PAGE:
For both J. Louis Martyn (‘JLM’) and Martinus de Boer (‘MdB’), how we ought to read Galatians hinges upon one’s understanding of Paul’s inherited apocalyptic worldview. For JLM and MdB, there are two basic categories of early Jewish apocalyptic: “forensic” and “cosmological” apocalyptic eschatology. I briefly outlined JLM’s definitions and summarized and critiqued his reading of Gal 1:4 here. Regarding definitions, MdB doesn’t add much: “cosmic” still = that which has to do with two ages and the divine rescue of humanity from evil cosmic forces and “forensic” still = that which has to do with divine judgment/forgiveness of sins at the eschaton.
What MdB does offer, however, is a more robust textual basis for these categories, drawn from some flagship examples from the period. As MdB sees it, “forensic” apocalyptic is especially represented by traditions like 4 Ezra and 2 Baruch, while “cosmic” apocalyptic is represented by 1 Enoch 1-36 and As. Mos. 10. These documents are said to illustrate these two “tracks” of Jewish apocalyptic in “nearly ‘pure’ form.” MdB hedges his bets with that qualifier. The problem, as I see it, is that both 4 Ezra and 1 Enoch contain elements of both categories of apocalyptic. MdB’s “nearly ‘pure'” needs some nuancing:
Cosmic-1 Enoch: MdB is right to emphasize the cosmic aspect of 1 Enoch. “The Book of Watchers” (1 Enoch 1-36) is predicated on the view that the world is currently under the dominion of suprahuman powers from whom God will rescue it.
Forensic-1 Enoch: But in the first chapter of 1 Enoch, we see at least a strong hint of “forensic” or courtroom apocalyptic: “And there shall be a judgment upon all, (including) the righteous,” and God “will destroy the wicked ones” (1.7, 9). Although not an extended vision of the divine courtroom, it is difficult to imagine a divine judgment of both righteous and wicked that isn’t in some very important way reflective of a “forensic” apocalyptic worldview.
Forensic-4 Ezra: 4 Ezra 7:32-44 is a classic example of the eschatological courtroom scene in which the wicked and righteous are judged according to their deeds. MdB is on solid ground to emphasize this topos within early Jewish apocalyptic here.
Cosmic-4 Ezra: But in 4 Ezra‘s fifth vision, “the eagle vision” (11:1-46), we have what certainly appears to be a form of so-called “cosmic” apocalyptic. Here the text details Ezra’s vision of a suprahuman force, the eagle, to whom dominion has been (temporarily) given (cf. 11:39) and will soon be summarily taken away (11:44). This is classic “cosmic” apocalyptic.
While there is much with which to agree in both JLM and MdB, I am beginning to suspect that the categories both scholars deploy are too rigid to account for the Jewish traditions they’re meant to represent. It’s not that there aren’t “cosmic” or “forensic” aspects in early Jewish apocalyptic, it’s that the two cannot be made to represent distinct categories of thought. “Cosmic” and “forensic” apocalyptic existed side-by-side and intertwined in early Jewish texts—including, I hasten to note, Paul’s letter to the Galatian churches.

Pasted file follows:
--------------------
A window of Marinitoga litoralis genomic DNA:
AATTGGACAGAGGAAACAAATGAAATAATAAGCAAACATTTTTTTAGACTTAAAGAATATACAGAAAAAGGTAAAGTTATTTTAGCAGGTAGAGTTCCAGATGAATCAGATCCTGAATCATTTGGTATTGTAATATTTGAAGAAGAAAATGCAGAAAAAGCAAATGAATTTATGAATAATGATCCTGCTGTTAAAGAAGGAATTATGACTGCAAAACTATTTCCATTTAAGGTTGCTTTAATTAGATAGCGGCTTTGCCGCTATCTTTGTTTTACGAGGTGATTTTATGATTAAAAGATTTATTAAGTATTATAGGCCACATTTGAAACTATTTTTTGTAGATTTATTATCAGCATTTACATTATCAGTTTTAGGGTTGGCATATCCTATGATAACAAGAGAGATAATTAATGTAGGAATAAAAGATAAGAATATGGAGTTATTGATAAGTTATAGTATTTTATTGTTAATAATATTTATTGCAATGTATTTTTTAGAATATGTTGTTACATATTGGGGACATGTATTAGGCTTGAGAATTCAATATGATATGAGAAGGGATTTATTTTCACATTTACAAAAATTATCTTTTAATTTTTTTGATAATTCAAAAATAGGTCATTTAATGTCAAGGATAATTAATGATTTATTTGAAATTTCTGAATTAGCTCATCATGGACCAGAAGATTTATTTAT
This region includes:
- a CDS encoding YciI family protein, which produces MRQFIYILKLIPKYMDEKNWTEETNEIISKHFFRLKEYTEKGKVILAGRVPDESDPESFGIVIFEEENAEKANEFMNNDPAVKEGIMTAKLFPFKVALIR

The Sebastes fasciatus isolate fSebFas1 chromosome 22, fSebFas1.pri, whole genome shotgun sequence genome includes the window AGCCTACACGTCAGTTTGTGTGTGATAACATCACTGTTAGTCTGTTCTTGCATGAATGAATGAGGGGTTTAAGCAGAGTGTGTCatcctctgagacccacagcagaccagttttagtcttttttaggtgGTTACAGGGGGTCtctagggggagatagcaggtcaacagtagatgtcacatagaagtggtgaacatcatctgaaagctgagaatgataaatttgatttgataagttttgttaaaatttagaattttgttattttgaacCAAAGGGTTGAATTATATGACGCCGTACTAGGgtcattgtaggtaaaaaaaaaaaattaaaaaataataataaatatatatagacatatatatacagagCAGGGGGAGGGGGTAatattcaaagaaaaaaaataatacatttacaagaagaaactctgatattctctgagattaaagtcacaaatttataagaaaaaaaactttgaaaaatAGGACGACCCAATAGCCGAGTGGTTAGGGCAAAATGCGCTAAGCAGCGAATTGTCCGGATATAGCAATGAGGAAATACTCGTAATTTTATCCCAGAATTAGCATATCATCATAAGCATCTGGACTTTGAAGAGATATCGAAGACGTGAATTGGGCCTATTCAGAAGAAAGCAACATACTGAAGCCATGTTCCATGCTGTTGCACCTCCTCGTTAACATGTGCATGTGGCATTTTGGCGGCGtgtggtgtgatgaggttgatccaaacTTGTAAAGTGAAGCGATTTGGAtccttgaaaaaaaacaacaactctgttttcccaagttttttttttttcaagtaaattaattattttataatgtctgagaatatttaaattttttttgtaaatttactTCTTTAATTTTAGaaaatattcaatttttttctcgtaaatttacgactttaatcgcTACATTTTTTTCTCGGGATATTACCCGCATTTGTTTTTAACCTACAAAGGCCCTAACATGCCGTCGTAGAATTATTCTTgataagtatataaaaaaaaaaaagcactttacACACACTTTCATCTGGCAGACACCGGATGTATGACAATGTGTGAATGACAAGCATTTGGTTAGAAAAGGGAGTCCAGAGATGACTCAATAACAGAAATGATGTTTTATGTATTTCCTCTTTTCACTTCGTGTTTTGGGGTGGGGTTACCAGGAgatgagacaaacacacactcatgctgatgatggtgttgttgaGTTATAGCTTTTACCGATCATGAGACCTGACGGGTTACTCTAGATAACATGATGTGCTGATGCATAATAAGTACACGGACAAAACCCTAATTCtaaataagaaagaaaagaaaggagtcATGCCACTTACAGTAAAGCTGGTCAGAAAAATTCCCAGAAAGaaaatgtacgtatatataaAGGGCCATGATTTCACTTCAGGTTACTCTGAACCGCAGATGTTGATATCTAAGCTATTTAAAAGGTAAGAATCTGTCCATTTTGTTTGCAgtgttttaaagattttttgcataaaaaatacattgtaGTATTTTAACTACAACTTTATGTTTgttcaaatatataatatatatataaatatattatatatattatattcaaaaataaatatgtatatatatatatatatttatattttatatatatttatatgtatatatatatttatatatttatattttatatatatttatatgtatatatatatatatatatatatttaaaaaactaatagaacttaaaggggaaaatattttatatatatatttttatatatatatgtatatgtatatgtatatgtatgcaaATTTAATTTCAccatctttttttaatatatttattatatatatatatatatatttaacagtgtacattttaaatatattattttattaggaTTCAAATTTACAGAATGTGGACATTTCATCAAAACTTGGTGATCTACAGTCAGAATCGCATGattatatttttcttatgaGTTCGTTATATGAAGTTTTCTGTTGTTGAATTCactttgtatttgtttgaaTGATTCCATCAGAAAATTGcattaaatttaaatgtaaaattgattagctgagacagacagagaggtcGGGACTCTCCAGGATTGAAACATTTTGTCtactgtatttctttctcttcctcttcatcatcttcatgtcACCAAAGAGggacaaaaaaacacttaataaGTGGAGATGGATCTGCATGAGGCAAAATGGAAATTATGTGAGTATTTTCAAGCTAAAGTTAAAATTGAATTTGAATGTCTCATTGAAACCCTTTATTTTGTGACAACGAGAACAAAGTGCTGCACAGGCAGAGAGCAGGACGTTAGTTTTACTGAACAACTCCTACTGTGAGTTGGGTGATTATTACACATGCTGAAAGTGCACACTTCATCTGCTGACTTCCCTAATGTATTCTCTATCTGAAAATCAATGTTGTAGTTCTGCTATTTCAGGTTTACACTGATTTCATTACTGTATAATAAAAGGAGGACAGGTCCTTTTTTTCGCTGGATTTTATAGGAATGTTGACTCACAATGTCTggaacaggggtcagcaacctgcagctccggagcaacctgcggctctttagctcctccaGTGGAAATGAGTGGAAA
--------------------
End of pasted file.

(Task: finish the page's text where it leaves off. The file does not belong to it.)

On this point, MdB is more instructive than JLM. For the former, the two tracks are “christologically appropriated and modified” (emph. original). While MdB still reads Paul as ultimately opting for “cosmic” over “forensic” apocalyptic, JLM presses Paul even more firmly into the “cosmic” mold, pitting him against the “forensic” apocalyptic taught by his opponents (see my previous post).
Still, though, MdB’s 2-track typology, which JLM assumes, is shaky at its foundations. In the first verses of 1 Enoch, MdB’s flagship example of “cosmic” apocalyptic, we have seen important elements of “forensic” track. Similarly, 4 Ezra, MdB’s “nearly ‘pure'” example of the “forensic” track, contains explicit elements of “cosmic” apocalyptic eschatology. MdB’s claim that “there are no cosmological powers present in the apocalypse of 4 Ezra” is quite difficult to sustain when faced with the eagle vision in 4 Ezra 11.
MdB himself avers that “the two tracks can…run side by side, crisscross, or overlap in various ways, even in the same work.” MdB sees the DSS as evincing this sort of overlap; my claim is that the overlap happens also in his ‘purest’ examples. Because the tracks crisscross in even the purest examples, perhaps it is time to rethink the typology. In place of “tracks,” I wonder if we might better describe “cosmic” and “forensic” as complementary leitmotifs in Jewish apocalyptic. This would go a long way in helping us appreciate the best insights of JLM and MdB without deploying their categories too rigidly in our reading of Galatians.
 Martinus C. de Boer, “Paul and Jewish Apocalyptic Eschatology,” in Apocalyptic and the New Testament: Essays in Honor of J. Louis Martyn, ed. Joel Marcus and Marion L. Soards, JSNTSup 24 (Sheffield: Sheffield Academic Press, 1989), 176, 181.
 Ibid., 182.
 Ibid., 179.
 Ibid., 177.
Featured image: Aramaic Fragments of 1 Enoch (4QEna [4Q201]).
This post is part of an ongoing series reflecting my engagement with some of the “big ideas” in Galatians studies in preparation for a comprehensive exam.